What You Need to Know when Shipping
Hazardous Materials

The Guidelines for Shipping Hazardous Material is Tight

There are few things to keep in mind when shipping hazardous materials. There is an astounding volume of hazardous products transported throughout North America each day. Everything from perfumes and alcohol to dyes and paints, clinical waste, battery powered equipment, natural gas, ammunition and so much more.  Moving these hazardous materials requires critically important documentation and due diligence to ensure you’re complying with the national and international regulations.  Failure to meet these strict rules can result in dramatic financial penalties, and even the possibility of criminal charges.

As shipping experts in ground transportation (including sensitive and hazardous materials), we have summarized some information and tips to help ensure your shipment reaches its destination safely and smoothly.

Classification and Documentation

U.S. Department of Transportation defines hazardous goods as belonging to one of nine hazard classes:

  • Class 1 - Explosives
  • Class 2 - Gases
  • Class 3 - Flammable liquids
  • Class 4 - Flammable solids
  • Class 5 - Oxidizers and Organic Peroxides
  • Class 6 - Toxic Materials and Infectious Substances
  • Class 7 - Radioactive Materials
  • Class 8 - Corrosive Materials
  • Class 9 - Miscellaneous Dangerous Goods

Just the smallest error in documentation can result in the shipment being denied by a transport authority or border services. This is incredibly disruptive and costly  to the supply chain management process.  So, make sure all documentation is in place such as the hazard class/division and hazard identification number, emergency contact information and appropriate shipper certification.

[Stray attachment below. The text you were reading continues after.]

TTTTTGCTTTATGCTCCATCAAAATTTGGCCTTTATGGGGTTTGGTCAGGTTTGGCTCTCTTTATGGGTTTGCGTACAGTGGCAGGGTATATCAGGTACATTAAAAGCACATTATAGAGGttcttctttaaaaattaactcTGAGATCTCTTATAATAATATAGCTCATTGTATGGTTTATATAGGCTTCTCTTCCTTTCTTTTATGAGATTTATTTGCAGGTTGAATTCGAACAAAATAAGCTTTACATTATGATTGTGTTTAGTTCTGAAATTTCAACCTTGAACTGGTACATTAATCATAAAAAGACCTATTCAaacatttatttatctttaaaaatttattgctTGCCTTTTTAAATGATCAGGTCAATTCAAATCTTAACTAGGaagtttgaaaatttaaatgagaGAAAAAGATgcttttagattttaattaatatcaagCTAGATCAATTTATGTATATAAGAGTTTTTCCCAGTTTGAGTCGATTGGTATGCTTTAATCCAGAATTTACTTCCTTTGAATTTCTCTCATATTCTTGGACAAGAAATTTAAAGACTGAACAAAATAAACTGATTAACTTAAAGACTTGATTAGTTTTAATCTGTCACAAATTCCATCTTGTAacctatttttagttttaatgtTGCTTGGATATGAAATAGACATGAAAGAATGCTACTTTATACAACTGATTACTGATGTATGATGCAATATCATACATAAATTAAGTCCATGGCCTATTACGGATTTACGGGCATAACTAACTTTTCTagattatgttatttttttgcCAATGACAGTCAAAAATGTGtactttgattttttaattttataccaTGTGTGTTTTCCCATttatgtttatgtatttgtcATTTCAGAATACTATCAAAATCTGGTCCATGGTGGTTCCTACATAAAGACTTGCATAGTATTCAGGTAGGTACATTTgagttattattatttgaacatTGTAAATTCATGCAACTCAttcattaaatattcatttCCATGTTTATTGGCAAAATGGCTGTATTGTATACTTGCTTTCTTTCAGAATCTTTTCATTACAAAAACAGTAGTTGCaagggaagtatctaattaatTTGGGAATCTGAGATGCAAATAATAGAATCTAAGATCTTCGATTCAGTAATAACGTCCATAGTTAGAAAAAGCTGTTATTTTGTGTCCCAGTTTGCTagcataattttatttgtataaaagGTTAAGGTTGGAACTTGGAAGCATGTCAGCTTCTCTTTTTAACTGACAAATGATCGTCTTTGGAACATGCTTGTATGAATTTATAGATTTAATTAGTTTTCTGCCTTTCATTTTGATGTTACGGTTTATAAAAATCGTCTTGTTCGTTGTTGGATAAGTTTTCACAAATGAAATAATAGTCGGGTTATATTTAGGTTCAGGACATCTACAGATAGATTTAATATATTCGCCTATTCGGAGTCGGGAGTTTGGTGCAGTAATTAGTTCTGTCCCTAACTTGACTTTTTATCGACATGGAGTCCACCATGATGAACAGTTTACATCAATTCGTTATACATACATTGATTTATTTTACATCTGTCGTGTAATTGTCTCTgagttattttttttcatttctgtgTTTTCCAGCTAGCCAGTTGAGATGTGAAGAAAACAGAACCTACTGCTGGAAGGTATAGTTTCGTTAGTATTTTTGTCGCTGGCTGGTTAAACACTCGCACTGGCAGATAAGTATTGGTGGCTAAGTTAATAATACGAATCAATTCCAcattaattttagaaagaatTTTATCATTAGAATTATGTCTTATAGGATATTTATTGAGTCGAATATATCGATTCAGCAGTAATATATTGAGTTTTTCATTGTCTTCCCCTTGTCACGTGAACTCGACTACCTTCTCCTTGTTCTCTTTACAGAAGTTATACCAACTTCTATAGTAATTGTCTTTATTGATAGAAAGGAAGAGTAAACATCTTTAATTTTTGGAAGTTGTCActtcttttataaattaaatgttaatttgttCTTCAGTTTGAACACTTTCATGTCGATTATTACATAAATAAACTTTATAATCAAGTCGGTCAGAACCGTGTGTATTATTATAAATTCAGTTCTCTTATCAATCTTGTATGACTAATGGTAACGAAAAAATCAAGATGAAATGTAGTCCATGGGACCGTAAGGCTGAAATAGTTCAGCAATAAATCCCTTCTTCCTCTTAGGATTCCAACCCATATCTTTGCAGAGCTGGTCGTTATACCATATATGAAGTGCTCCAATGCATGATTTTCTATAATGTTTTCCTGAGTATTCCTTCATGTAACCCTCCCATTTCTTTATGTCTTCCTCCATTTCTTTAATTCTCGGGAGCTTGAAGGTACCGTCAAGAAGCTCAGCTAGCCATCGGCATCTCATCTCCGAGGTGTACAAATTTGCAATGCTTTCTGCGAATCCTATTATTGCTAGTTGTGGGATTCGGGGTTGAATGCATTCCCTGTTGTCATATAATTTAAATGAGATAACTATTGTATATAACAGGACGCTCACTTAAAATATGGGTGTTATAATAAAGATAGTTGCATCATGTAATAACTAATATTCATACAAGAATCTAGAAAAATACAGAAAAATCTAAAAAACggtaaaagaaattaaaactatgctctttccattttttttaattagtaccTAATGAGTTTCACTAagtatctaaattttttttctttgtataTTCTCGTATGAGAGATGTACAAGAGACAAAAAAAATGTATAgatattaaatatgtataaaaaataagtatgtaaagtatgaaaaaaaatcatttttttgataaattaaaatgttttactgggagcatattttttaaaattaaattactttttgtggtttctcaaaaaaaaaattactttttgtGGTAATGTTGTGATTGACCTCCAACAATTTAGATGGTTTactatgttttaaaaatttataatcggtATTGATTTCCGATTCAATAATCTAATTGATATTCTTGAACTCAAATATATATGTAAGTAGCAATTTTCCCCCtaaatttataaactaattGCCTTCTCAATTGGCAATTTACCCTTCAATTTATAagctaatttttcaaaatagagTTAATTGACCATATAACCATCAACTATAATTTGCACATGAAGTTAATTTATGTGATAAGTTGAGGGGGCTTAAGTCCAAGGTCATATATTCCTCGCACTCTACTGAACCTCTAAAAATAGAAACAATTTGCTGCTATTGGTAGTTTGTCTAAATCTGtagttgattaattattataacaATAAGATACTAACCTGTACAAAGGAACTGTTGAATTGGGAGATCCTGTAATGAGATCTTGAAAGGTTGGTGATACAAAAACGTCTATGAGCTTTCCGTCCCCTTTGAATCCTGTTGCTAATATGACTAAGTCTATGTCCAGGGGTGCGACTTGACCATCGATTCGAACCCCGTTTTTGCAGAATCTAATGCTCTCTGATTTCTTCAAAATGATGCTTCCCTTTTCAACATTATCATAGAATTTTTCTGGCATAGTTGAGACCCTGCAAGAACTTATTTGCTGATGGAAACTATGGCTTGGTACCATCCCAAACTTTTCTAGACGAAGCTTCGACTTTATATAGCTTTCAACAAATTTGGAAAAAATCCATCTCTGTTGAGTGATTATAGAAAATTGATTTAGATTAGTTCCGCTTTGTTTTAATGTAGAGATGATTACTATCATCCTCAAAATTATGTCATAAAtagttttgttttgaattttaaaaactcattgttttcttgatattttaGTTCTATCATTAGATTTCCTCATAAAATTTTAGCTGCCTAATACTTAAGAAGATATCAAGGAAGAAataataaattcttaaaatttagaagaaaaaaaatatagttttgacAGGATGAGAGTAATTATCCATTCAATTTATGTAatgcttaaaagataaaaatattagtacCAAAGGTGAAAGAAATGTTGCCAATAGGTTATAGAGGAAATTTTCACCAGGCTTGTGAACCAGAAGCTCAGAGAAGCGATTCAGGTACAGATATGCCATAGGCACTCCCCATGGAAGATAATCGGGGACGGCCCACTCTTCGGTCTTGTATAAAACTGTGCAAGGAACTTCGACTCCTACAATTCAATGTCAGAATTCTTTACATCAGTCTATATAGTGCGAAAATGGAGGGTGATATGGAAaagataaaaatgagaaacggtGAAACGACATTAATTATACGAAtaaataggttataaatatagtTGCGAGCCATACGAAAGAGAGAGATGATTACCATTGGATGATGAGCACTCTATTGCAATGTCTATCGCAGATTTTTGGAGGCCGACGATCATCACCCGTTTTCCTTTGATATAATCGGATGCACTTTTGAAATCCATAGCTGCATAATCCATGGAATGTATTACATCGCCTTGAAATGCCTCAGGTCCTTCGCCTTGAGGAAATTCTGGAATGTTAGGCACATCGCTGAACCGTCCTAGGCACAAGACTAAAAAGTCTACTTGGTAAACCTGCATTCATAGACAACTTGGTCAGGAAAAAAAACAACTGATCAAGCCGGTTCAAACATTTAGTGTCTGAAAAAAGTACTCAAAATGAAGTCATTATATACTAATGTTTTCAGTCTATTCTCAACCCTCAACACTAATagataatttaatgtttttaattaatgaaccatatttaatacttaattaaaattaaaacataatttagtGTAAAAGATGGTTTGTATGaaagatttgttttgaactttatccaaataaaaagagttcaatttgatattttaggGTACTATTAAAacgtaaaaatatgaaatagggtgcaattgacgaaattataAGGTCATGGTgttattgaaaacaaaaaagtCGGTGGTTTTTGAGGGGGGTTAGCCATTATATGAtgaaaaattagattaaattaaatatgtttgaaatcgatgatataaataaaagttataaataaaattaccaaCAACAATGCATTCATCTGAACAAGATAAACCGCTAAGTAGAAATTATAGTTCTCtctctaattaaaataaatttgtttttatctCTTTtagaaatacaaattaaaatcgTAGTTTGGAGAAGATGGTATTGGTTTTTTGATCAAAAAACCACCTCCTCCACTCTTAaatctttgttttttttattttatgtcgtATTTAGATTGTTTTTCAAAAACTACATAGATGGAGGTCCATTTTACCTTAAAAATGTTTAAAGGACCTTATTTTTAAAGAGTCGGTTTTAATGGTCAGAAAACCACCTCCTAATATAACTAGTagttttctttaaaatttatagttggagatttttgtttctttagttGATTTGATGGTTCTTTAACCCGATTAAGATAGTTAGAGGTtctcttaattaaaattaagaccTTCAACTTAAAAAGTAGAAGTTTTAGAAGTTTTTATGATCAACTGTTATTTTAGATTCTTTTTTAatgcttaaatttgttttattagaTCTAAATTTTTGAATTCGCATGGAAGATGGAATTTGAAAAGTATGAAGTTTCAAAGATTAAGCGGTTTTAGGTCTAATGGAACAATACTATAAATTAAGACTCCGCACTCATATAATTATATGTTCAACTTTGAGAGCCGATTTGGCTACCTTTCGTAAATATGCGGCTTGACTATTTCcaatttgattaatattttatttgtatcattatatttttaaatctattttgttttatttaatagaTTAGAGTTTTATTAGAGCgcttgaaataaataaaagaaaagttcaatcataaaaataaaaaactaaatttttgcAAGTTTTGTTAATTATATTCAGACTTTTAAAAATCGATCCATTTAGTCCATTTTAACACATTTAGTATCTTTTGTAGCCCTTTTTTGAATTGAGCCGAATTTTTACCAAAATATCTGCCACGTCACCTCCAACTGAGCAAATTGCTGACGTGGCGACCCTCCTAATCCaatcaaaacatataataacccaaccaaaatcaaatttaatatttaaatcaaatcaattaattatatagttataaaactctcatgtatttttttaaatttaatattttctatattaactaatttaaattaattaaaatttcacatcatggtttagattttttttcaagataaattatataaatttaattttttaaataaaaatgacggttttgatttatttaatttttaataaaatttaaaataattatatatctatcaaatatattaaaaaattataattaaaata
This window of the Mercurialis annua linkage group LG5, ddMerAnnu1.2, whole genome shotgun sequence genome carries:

Packing and Labeling

While packing is important with any freight, it is even more crucial when dealing with dangerous materials. Damaged cargo or a leak could put the lives of the carriers/drivers at risk, as well as those in the vicinity of your shipment on route. Refer to the US Department of Transportation or US Environment Protection Agency on regulations regarding the appropriate container or packaging material required for safe transport of your hazardous material.  Place cards, marking and specific warning labels must be visible. Warning examples include Flammable, Combustible, Poison Inhalation Hazard, and Radioactive. The warning labels need to adhere to the regulated size and appear on all sides of packaged cargo.

Training and More Information

Job specific training is required for anyone handling or transporting hazardous materials. Ensure your carrier meets the specific requirements to ship your particular product.  A freight broker or logistics provider with experience in hazardous materials shipping will have access to these  particular carriers and be able to manage the logistics involved. Other resources include the National Association of Chemical Distributors, The Pipeline e or Hazardous Material Safety Administration, and Transport Canada